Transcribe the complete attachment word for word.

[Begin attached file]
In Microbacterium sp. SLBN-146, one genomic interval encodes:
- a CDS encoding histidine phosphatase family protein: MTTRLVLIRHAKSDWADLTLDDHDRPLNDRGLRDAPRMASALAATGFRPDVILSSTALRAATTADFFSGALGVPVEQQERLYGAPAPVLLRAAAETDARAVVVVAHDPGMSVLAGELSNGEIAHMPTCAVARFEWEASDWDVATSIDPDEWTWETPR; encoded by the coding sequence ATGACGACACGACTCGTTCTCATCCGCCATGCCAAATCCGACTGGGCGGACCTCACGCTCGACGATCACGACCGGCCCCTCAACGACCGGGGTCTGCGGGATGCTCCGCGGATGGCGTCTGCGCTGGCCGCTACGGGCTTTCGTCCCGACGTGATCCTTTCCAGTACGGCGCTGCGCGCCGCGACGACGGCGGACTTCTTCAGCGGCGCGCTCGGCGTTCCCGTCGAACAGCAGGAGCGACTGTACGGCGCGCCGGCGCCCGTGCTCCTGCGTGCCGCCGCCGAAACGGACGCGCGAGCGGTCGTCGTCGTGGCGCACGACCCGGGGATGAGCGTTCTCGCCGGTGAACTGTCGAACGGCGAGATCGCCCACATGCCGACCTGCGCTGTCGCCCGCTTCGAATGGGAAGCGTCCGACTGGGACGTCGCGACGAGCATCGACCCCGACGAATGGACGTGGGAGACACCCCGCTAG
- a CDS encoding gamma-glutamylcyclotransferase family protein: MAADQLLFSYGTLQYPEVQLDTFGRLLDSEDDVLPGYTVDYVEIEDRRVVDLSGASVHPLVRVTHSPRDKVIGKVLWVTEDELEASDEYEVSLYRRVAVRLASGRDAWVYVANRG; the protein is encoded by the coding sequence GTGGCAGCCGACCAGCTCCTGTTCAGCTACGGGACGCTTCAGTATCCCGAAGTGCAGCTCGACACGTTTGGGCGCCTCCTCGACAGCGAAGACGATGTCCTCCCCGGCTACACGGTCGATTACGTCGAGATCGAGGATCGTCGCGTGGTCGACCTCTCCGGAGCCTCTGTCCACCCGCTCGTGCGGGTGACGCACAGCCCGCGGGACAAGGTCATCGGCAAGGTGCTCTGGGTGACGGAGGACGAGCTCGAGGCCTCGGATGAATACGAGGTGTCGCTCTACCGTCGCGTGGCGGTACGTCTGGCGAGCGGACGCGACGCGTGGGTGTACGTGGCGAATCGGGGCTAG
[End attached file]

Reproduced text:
In Microbacterium sp. SLBN-146, one genomic interval encodes:
- a CDS encoding histidine phosphatase family protein: MTTRLVLIRHAKSDWADLTLDDHDRPLNDRGLRDAPRMASALAATGFRPDVILSSTALRAATTADFFSGALGVPVEQQERLYGAPAPVLLRAAAETDARAVVVVAHDPGMSVLAGELSNGEIAHMPTCAVARFEWEASDWDVATSIDPDEWTWETPR; encoded by the coding sequence ATGACGACACGACTCGTTCTCATCCGCCATGCCAAATCCGACTGGGCGGACCTCACGCTCGACGATCACGACCGGCCCCTCAACGACCGGGGTCTGCGGGATGCTCCGCGGATGGCGTCTGCGCTGGCCGCTACGGGCTTTCGTCCCGACGTGATCCTTTCCAGTACGGCGCTGCGCGCCGCGACGACGGCGGACTTCTTCAGCGGCGCGCTCGGCGTTCCCGTCGAACAGCAGGAGCGACTGTACGGCGCGCCGGCGCCCGTGCTCCTGCGTGCCGCCGCCGAAACGGACGCGCGAGCGGTCGTCGTCGTGGCGCACGACCCGGGGATGAGCGTTCTCGCCGGTGAACTGTCGAACGGCGAGATCGCCCACATGCCGACCTGCGCTGTCGCCCGCTTCGAATGGGAAGCGTCCGACTGGGACGTCGCGACGAGCATCGACCCCGACGAATGGACGTGGGAGACACCCCGCTAG
- a CDS encoding gamma-glutamylcyclotransferase family protein: MAADQLLFSYGTLQYPEVQLDTFGRLLDSEDDVLPGYTVDYVEIEDRRVVDLSGASVHPLVRVTHSPRDKVIGKVLWVTEDELEASDEYEVSLYRRVAVRLASGRDAWVYVANRG; the protein is encoded by the coding sequence GTGGCAGCCGACCAGCTCCTGTTCAGCTACGGGACGCTTCAGTATCCCGAAGTGCAGCTCGACACGTTTGGGCGCCTCCTCGACAGCGAAGACGATGTCCTCCCCGGCTACACGGTCGATTACGTCGAGATCGAGGATCGTCGCGTGGTCGACCTCTCCGGAGCCTCTGTCCACCCGCTCGTGCGGGTGACGCACAGCCCGCGGGACAAGGTCATCGGCAAGGTGCTCTGGGTGACGGAGGACGAGCTCGAGGCCTCGGATGAATACGAGGTGTCGCTCTACCGTCGCGTGGCGGTACGTCTGGCGAGCGGACGCGACGCGTGGGTGTACGTGGCGAATCGGGGCTAG